width=315A key element of the U.S. government's investigation of Toyota Motor Corp electronic throttles and other systems found no defects beyond what is known to explain crashes blamed on unintended acceleration, the Transportation Department said on Tuesday.

Findings presented to Congress on the agency's review of selected Toyota electronic data recorders are preliminary and could end up bolstering the automaker's contention that mechanical and equipment problems behind huge recalls and possible driver error are to blame, not vehicle electronics.

The National Highway Traffic Safety Administration (NHTSA) said it drew no conclusions from the examination of 58 recorders as part of its multi-layered investigation to see if electronic throttles may have a glitches that in rare cases can cause unexpected surges or even wild acceleration.

In more than half of the black boxes examined, there was no indication that drivers even applied brakes and in other cases partial braking was noted.

Reviewing event data recorders is one small part of the government's effort to get to the bottom of unintended acceleration in Toyota vehicles, said Transportation Department spokeswoman Olivia Alair.

At this early stage period in the investigation, engineers have not identified any new safety defects, Alair said.

Toyota, which recalled more than 8 million cars worldwide this year and last over unintended acceleration related to sticking gas pedals and loose floormats that can jam the accelerator, has said its throttle systems are sound.

Toyota had no immediate comment on the findings.

Congressional committees are conducting parallel investigations and Toyota faces lawsuits, including an amended federal case in California that alleges the Japanese automaker ignored evidence of acceleration problems for most of the past decade and failed to remedy the problem.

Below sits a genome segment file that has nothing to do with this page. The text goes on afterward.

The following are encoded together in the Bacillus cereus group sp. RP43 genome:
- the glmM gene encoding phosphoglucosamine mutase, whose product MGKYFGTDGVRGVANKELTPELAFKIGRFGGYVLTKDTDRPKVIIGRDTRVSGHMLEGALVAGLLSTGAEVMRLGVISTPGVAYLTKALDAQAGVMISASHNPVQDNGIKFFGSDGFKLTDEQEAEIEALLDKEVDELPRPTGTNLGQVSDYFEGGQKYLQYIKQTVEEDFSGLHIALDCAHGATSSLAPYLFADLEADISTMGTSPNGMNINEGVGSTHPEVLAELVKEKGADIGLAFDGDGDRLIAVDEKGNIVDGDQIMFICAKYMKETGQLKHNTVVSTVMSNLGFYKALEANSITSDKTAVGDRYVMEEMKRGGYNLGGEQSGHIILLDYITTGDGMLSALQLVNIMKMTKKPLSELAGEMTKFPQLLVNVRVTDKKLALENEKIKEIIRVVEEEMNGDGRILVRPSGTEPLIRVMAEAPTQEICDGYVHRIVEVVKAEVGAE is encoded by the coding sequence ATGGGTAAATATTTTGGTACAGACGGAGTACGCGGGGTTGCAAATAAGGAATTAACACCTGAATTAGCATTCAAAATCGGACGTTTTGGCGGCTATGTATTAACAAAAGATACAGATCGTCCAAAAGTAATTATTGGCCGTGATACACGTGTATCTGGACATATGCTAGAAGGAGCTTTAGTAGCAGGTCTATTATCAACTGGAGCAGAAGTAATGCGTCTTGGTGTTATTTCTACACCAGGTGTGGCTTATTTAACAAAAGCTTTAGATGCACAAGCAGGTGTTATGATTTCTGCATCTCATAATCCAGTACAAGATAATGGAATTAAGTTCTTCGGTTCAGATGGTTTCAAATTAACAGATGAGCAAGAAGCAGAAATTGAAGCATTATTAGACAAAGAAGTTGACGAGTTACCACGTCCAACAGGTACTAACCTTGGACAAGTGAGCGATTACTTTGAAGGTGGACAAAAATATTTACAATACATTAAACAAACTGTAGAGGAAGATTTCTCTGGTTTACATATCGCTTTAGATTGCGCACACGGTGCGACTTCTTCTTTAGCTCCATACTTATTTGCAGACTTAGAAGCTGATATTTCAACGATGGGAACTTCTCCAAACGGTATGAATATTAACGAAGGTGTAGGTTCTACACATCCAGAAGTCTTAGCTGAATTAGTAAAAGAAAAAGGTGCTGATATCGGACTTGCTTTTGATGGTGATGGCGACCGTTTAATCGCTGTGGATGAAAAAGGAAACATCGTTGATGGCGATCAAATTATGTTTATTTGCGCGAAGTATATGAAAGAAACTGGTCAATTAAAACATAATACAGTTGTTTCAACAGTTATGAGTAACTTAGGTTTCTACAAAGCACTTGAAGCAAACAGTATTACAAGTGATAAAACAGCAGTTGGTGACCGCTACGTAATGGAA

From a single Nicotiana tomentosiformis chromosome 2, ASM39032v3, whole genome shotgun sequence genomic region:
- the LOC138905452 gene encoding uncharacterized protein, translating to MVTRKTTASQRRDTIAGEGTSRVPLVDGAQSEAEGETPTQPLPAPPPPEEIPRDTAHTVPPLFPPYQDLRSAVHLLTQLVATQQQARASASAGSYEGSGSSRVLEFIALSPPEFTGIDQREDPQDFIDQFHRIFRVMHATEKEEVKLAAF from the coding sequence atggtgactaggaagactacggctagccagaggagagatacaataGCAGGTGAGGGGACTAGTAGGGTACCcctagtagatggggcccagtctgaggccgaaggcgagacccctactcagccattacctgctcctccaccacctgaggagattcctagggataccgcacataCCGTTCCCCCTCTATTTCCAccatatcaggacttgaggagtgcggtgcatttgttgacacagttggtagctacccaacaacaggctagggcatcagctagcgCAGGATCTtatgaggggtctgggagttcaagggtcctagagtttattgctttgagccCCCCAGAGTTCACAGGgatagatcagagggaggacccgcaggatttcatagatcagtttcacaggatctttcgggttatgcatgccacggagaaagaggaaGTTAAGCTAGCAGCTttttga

Toyota was fined $16 million this year for failing to disclose the so-called sticky pedal problem to regulators.

In the data recorder examination, NHTSA examined recorders from vehicles involved in crashes whose drivers had alleged unintended acceleration or raised the possibility of unwanted acceleration.

Of the 58 recorders studied, 35 showed no braking -- which could indicate driver error. Others revealed partial braking and there was no measurable data in five cases.

Since 2000, electronic throttle control was cited in complaints associated with 52 Toyota crashes that reportedly killed 62 people, government auto safety records show.

Additional findings from the government-led investigation of Toyota, that also includes U.S. space agency experts, are not due until later this year.

A comprehensive report involving an independent scientific panel is not expected until 2011.

(Reporting by John Crawley; editing by Andre Grenon and Carol Bishopric.)